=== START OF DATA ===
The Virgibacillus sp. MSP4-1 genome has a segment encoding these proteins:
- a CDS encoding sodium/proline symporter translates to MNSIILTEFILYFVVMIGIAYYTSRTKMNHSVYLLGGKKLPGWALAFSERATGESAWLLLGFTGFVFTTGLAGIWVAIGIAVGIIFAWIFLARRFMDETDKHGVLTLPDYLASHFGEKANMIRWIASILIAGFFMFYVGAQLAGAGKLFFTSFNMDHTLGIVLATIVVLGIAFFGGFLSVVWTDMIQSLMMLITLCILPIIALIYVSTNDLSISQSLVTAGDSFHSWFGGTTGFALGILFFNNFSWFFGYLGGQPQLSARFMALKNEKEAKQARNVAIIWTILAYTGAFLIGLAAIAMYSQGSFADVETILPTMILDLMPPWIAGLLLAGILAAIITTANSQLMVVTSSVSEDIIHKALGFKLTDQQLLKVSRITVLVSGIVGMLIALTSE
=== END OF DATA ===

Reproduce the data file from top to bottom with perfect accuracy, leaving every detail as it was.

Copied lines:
The Virgibacillus sp. MSP4-1 genome has a segment encoding these proteins:
- a CDS encoding sodium/proline symporter translates to MNSIILTEFILYFVVMIGIAYYTSRTKMNHSVYLLGGKKLPGWALAFSERATGESAWLLLGFTGFVFTTGLAGIWVAIGIAVGIIFAWIFLARRFMDETDKHGVLTLPDYLASHFGEKANMIRWIASILIAGFFMFYVGAQLAGAGKLFFTSFNMDHTLGIVLATIVVLGIAFFGGFLSVVWTDMIQSLMMLITLCILPIIALIYVSTNDLSISQSLVTAGDSFHSWFGGTTGFALGILFFNNFSWFFGYLGGQPQLSARFMALKNEKEAKQARNVAIIWTILAYTGAFLIGLAAIAMYSQGSFADVETILPTMILDLMPPWIAGLLLAGILAAIITTANSQLMVVTSSVSEDIIHKALGFKLTDQQLLKVSRITVLVSGIVGMLIALTSE